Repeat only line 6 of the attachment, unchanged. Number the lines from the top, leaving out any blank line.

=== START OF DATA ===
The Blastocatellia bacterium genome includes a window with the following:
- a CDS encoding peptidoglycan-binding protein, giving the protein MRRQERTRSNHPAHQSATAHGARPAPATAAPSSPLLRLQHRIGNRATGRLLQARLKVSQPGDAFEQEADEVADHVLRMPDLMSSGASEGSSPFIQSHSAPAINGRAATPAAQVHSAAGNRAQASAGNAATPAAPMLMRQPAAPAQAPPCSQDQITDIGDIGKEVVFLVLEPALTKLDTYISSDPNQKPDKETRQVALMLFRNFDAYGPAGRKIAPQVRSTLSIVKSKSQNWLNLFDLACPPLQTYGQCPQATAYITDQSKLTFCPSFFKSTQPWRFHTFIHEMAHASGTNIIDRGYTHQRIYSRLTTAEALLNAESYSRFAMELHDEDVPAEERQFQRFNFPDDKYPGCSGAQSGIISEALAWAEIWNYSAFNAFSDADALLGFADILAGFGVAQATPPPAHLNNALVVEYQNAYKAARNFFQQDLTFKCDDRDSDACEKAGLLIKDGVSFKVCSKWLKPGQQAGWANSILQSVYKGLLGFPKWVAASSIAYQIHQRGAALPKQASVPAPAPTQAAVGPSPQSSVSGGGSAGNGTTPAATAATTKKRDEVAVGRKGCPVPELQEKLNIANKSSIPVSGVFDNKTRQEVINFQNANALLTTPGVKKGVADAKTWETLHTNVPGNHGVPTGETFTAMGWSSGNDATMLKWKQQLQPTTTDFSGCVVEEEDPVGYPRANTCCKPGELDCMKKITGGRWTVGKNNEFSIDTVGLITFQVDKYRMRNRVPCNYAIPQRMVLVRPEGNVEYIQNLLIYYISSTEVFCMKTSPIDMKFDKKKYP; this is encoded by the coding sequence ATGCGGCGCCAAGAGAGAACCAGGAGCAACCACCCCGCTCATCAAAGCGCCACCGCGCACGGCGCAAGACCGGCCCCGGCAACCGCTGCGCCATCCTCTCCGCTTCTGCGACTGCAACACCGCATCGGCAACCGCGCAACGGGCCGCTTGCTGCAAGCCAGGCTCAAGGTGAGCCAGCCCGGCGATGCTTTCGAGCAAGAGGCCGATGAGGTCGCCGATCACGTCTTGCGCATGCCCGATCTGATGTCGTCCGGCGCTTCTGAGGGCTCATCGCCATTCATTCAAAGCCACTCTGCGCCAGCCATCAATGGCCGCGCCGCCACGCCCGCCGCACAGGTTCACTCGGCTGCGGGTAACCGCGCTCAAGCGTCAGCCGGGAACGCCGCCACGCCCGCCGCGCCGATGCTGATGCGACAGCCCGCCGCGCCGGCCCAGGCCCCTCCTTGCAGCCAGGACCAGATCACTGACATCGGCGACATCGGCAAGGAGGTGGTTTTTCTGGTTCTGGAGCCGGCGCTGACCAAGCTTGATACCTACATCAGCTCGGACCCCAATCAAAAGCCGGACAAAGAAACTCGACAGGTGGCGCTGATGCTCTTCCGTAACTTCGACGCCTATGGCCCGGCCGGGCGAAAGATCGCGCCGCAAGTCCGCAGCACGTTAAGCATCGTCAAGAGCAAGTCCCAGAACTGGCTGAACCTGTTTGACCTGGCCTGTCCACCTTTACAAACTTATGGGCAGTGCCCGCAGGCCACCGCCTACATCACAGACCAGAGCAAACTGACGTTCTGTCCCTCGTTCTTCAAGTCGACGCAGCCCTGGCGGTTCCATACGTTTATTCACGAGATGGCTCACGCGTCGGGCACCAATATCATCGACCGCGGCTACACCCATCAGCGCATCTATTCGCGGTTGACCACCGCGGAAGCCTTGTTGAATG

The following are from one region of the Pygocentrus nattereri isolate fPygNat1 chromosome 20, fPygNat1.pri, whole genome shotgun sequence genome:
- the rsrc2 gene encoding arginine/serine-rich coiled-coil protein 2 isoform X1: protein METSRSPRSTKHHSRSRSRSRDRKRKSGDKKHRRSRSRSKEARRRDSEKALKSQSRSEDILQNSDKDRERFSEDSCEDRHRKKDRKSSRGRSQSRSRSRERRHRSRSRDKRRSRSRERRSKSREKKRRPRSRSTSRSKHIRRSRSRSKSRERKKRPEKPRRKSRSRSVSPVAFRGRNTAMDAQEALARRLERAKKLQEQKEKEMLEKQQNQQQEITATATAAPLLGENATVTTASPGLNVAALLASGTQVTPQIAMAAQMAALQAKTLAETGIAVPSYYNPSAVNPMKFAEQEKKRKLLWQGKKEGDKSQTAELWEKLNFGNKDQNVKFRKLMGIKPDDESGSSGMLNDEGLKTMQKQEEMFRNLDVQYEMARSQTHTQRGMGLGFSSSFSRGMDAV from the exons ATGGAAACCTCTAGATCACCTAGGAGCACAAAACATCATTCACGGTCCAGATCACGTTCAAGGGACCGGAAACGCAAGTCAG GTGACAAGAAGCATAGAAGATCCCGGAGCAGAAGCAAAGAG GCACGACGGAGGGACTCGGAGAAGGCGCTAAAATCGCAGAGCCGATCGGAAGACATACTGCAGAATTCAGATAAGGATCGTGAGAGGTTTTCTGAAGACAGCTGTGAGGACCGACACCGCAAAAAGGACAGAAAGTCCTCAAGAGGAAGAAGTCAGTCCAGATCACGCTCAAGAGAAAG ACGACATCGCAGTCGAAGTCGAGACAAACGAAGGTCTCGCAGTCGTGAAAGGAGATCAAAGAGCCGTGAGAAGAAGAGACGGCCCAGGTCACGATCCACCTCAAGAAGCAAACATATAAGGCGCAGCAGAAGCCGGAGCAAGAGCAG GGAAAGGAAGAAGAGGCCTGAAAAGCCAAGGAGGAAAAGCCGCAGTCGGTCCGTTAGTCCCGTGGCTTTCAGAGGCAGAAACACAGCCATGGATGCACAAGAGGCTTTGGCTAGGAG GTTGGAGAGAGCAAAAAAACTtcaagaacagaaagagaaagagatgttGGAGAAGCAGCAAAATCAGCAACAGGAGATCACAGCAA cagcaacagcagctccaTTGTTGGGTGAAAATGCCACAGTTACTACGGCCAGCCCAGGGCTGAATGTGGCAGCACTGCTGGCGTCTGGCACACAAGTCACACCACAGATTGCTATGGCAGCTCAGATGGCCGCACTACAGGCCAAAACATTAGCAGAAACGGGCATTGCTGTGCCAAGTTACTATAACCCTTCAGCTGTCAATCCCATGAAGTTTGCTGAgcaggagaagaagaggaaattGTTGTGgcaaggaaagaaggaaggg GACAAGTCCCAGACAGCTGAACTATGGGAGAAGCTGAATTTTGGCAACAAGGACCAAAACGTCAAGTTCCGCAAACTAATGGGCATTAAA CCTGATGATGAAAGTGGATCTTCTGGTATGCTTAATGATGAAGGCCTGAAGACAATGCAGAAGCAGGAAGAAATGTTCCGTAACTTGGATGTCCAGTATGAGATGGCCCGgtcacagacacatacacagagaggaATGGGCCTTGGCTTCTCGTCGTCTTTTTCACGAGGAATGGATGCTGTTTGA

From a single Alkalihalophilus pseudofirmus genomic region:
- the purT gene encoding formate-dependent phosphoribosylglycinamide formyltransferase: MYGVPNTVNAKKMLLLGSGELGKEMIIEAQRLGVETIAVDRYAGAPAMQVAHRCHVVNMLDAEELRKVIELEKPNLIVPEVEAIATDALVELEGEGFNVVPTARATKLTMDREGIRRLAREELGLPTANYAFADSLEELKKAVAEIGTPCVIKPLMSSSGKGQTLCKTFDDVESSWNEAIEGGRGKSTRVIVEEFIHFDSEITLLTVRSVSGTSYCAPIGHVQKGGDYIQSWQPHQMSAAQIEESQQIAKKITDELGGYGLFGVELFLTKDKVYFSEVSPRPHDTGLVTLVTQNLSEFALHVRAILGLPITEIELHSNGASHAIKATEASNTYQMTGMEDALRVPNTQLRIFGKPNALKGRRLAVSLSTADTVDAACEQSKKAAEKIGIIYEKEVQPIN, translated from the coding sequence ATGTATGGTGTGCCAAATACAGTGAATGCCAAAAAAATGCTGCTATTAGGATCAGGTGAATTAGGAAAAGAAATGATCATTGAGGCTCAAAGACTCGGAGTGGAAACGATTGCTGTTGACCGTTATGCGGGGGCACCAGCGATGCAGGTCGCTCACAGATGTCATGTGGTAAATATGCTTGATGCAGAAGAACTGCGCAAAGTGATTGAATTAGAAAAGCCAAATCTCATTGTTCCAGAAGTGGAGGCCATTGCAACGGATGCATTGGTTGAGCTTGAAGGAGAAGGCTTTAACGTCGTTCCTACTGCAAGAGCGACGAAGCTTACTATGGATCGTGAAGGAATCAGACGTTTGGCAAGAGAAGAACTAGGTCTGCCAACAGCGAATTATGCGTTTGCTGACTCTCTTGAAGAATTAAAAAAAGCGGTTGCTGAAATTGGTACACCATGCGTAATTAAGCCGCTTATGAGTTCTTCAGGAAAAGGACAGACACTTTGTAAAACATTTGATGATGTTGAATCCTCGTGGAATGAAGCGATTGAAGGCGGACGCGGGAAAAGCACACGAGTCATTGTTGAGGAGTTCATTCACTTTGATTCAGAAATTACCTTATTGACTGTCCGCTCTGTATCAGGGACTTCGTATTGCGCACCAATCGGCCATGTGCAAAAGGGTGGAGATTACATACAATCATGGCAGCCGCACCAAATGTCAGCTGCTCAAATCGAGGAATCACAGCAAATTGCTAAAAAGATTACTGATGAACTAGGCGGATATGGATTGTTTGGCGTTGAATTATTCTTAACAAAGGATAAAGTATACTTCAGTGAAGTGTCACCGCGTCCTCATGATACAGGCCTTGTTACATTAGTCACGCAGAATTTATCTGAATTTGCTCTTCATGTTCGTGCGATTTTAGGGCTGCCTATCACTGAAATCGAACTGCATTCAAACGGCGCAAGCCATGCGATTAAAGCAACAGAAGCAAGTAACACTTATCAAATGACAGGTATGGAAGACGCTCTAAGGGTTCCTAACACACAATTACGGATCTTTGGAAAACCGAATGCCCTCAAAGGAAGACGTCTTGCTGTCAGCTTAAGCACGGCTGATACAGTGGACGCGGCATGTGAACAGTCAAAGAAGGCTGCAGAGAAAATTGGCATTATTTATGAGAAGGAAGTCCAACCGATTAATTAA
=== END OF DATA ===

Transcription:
- the purT gene encoding formate-dependent phosphoribosylglycinamide formyltransferase: MYGVPNTVNAKKMLLLGSGELGKEMIIEAQRLGVETIAVDRYAGAPAMQVAHRCHVVNMLDAEELRKVIELEKPNLIVPEVEAIATDALVELEGEGFNVVPTARATKLTMDREGIRRLAREELGLPTANYAFADSLEELKKAVAEIGTPCVIKPLMSSSGKGQTLCKTFDDVESSWNEAIEGGRGKSTRVIVEEFIHFDSEITLLTVRSVSGTSYCAPIGHVQKGGDYIQSWQPHQMSAAQIEESQQIAKKITDELGGYGLFGVELFLTKDKVYFSEVSPRPHDTGLVTLVTQNLSEFALHVRAILGLPITEIELHSNGASHAIKATEASNTYQMTGMEDALRVPNTQLRIFGKPNALKGRRLAVSLSTADTVDAACEQSKKAAEKIGIIYEKEVQPIN, translated from the coding sequence ATGTATGGTGTGCCAAATACAGTGAATGCCAAAAAAATGCTGCTATTAGGATCAGGTGAATTAGGAAAAGAAATGATCATTGAGGCTCAAAGACTCGGAGTGGAAACGATTGCTGTTGACCGTTATGCGGGGGCACCAGCGATGCAGGTCGCTCACAGATGTCATGTGGTAAATATGCTTGATGCAGAAGAACTGCGCAAAGTGATTGAATTAGAAAAGCCAAATCTCATTGTTCCAGAAGTGGAGGCCATTGCAACGGATGCATTGGTTGAGCTTGAAGGAGAAGGCTTTAACGTCGTTCCTACTGCAAGAGCGACGAAGCTTACTATGGATCGTGAAGGAATCAGACGTTTGGCAAGAGAAGAACTAGGTCTGCCAACAGCGAATTATGCGTTTGCTGACTCTCTTGAAGAATTAAAAAAAGCGGTTGCTGAAATTGGTACACCATGCGTAATTAAGCCGCTTATGAGTTCTTCAGGAAAAGGACAGACACTTTGTAAAACATTTGATGATGTTGAATCCTCGTGGAATGAAGCGATTGAAGGCGGACGCGGGAAAAGCACACGAGTCATTGTTGAGGAGTTCATTCACTTTGATTCAGAAATTACCTTATTGACTGTCCGCTCTGTATCAGGGACTTCGTATTGCGCACCAATCGGCCATGTGCAAAAGGGTGGAGATTACATACAATCATGGCAGCCGCACCAAATGTCAGCTGCTCAAATCGAGGAATCACAGCAAATTGCTAAAAAGATTACTGATGAACTAGGCGGATATGGATTGTTTGGCGTTGAATTATTCTTAACAAAGGATAAAGTATACTTCAGTGAAGTGTCACCGCGTCCTCATGATACAGGCCTTGTTACATTAGTCACGCAGAATTTATCTGAATTTGCTCTTCATGTTCGTGCGATTTTAGGGCTGCCTATCACTGAAATCGAACTGCATTCAAACGGCGCAAGCCATGCGATTAAAGCAACAGAAGCAAGTAACACTTATCAAATGACAGGTATGGAAGACGCTCTAAGGGTTCCTAACACACAATTACGGATCTTTGGAAAACCGAATGCCCTCAAAGGAAGACGTCTTGCTGTCAGCTTAAGCACGGCTGATACAGTGGACGCGGCATGTGAACAGTCAAAGAAGGCTGCAGAGAAAATTGGCATTATTTATGAGAAGGAAGTCCAACCGATTAATTAA